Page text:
Posted on December 23, 2016 in Addiction
Similarities Between Sleepy Driving and Drunk Driving
Over half of adult drivers in the U.S. get behind the wheel while drowsy at least once every year, and close to 40% have actually fallen asleep while driving at one time or another. In December 2016, the AAA Foundation for Traffic Safety published a study that compared the safety-related impact of driving while sleepy to the impact of driving while intoxicated. The authors of this study found that if you drive without getting enough sleep, you very well may pose the same danger to yourself and other drivers as someone who drives while legally drunk. With this in mind, let’s take a closer look at some of the similarities between sleepy driving and drunk driving.
Alcohol Impairment Vs. Sleep Deprivation
Alcohol consumption starts impairing your body coordination, judgment and reaction time long before you reach a legal state of intoxication. When you’re at or near the drunkenness threshold, you’ll commonly experience impaired reflexes, as well as significant declines in your ability to think clearly, focus your attention, accurately perceive depth and distance, use your peripheral vision, or recover from the visual effects of glare from vehicle headlights and other sources. Sleep deprivation produces many of the same functional problems as alcohol impairment and legal drunkenness. Specifically, when sleep-deprived, you also experience a declining ability to pay attention, react quickly to changing circumstances and/or think clearly.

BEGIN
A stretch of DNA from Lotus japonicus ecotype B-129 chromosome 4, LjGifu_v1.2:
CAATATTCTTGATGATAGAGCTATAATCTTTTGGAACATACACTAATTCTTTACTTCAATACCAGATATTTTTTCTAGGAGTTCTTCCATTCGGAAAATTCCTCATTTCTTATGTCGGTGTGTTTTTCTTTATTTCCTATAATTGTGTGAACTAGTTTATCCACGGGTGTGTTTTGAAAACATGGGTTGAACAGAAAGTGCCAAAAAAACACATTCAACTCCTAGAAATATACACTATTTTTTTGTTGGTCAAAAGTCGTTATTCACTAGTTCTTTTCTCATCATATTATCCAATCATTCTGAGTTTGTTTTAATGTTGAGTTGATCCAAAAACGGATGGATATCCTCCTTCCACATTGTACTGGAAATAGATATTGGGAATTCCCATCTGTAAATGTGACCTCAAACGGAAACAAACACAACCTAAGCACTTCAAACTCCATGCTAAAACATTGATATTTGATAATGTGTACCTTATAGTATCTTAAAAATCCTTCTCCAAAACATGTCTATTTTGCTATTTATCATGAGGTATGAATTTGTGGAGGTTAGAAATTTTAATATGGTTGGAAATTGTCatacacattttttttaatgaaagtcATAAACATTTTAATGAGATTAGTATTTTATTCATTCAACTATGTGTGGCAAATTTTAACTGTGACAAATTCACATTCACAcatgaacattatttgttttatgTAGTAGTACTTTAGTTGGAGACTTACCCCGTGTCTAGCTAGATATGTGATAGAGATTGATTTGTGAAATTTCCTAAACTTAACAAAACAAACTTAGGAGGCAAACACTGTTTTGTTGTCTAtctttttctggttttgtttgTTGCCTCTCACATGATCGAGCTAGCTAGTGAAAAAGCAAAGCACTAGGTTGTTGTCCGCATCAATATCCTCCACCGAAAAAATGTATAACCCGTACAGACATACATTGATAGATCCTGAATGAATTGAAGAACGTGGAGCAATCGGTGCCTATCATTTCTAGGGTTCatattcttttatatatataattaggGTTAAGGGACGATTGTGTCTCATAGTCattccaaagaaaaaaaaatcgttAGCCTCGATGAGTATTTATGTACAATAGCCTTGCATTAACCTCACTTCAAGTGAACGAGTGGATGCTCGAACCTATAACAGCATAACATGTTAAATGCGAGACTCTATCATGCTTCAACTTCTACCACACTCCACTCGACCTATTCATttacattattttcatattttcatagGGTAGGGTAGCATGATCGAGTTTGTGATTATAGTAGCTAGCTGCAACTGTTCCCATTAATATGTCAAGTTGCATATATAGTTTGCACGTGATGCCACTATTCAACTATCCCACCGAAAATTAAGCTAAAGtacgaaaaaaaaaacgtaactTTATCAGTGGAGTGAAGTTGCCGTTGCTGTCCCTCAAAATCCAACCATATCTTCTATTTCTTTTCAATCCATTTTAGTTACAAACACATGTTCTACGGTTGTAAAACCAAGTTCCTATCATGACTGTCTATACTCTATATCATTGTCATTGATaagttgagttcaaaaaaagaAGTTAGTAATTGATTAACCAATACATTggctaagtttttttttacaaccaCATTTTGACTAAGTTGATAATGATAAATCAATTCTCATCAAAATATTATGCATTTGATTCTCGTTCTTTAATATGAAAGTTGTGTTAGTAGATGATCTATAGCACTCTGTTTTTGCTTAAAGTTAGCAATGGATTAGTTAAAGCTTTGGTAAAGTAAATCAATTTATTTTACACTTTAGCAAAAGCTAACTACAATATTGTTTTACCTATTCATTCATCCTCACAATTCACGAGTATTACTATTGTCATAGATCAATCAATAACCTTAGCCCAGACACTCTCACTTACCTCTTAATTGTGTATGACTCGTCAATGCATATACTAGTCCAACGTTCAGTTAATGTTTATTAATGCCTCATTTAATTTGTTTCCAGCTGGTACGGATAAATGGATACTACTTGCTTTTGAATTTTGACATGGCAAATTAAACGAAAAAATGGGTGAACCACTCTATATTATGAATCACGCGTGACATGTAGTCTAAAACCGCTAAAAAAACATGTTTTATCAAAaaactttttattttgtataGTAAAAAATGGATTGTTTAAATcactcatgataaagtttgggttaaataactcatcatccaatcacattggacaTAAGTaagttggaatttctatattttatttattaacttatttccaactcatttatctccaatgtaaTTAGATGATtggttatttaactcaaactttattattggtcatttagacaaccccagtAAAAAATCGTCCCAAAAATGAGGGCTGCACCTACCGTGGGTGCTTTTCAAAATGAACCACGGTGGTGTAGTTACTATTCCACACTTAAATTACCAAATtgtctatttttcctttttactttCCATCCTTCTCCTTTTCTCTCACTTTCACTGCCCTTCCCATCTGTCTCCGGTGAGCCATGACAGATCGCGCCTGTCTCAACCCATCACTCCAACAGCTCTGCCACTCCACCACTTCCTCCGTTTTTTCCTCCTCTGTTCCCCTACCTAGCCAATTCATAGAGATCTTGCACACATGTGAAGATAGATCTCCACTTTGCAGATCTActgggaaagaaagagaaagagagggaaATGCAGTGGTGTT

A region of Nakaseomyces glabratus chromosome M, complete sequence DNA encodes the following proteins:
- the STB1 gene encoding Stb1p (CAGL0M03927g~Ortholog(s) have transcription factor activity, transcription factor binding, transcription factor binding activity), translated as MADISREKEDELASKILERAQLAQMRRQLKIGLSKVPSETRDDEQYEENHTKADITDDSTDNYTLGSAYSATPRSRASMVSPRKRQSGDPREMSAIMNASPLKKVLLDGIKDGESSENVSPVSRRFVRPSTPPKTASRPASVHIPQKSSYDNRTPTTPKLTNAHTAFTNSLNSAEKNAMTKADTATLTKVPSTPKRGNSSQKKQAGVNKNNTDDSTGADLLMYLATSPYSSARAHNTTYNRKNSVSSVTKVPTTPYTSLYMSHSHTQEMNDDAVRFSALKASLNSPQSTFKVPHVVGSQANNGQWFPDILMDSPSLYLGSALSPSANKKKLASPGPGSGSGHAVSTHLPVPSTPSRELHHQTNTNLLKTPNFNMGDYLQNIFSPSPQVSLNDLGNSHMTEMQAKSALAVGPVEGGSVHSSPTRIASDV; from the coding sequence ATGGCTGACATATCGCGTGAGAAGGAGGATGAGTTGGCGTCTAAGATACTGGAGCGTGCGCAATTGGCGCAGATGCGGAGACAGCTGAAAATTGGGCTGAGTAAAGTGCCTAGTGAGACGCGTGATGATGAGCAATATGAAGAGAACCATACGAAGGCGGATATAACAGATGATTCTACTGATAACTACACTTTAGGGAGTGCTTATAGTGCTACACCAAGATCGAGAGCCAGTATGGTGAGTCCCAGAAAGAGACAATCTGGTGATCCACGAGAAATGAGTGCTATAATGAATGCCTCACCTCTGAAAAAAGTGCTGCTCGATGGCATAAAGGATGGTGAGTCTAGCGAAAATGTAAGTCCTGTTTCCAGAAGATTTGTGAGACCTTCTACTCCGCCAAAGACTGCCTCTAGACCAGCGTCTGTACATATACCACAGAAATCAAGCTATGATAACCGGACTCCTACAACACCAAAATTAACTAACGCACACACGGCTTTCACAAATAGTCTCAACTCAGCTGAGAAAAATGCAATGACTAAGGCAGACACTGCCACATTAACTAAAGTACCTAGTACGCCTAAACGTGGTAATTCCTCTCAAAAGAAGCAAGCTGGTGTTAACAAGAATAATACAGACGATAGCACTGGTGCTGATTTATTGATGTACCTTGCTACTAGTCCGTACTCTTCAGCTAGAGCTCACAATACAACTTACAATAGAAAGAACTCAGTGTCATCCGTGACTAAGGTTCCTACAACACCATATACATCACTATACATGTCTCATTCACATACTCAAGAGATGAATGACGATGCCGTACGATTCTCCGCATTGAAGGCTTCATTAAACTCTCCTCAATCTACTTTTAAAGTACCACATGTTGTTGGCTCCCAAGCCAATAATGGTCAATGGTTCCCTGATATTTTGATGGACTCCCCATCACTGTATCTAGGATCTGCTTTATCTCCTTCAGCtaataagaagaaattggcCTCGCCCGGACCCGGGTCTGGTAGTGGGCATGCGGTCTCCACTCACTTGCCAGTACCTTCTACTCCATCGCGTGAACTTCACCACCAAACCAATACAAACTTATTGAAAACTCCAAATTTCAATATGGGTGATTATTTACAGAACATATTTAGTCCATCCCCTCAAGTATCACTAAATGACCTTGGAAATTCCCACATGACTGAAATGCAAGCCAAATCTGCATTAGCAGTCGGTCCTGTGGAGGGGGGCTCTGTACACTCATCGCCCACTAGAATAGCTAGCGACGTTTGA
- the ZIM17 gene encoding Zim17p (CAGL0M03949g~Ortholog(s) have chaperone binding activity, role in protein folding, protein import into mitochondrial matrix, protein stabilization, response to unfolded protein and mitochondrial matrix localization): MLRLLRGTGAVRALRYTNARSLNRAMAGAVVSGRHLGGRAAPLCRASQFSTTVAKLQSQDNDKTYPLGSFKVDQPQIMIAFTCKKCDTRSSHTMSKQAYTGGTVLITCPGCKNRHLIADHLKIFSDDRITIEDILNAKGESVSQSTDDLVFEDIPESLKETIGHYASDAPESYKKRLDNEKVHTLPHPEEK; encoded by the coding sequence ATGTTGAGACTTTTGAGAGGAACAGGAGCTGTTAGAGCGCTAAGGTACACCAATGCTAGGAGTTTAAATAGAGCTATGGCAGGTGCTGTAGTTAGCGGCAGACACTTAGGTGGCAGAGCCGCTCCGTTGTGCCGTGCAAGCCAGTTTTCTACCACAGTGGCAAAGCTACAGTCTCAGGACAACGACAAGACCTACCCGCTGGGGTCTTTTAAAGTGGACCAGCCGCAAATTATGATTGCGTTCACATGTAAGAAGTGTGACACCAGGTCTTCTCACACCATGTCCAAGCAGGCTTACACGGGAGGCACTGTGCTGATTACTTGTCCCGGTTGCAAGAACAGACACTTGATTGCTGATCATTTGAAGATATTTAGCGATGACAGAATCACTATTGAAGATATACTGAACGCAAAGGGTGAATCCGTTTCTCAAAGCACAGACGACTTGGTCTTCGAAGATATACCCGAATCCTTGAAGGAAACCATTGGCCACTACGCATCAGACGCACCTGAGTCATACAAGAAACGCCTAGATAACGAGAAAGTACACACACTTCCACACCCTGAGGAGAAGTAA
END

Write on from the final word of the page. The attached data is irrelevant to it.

Drunk Driver Statistics Vs. Drowsy Driving Statistics
Drunk driver statistics from the Centers for Disease Control and Prevention show that 31% of all fatal vehicles crashes in the U.S. are alcohol-related. This statistic highlights the need for alcohol abuse treatment. In comparison, the AAA Foundation for Traffic Safety notes that anywhere from 16% to 21% of all fatal crashes involve a sleepy or sleep-deprived driver.
For adults, the typical sleep requirement is seven hours a night. If you try to drive after sleeping for just four or five hours, you have roughly the same chance of getting involved in an accident as someone trying to drive while at or just over the threshold of legal intoxication (a blood alcohol level of 0.08). If you try to drive after sleeping for less than four hours, you have the same chance of crashing as someone with a blood alcohol level of 0.12 to 0.15, well above the threshold for legal drunkenness.
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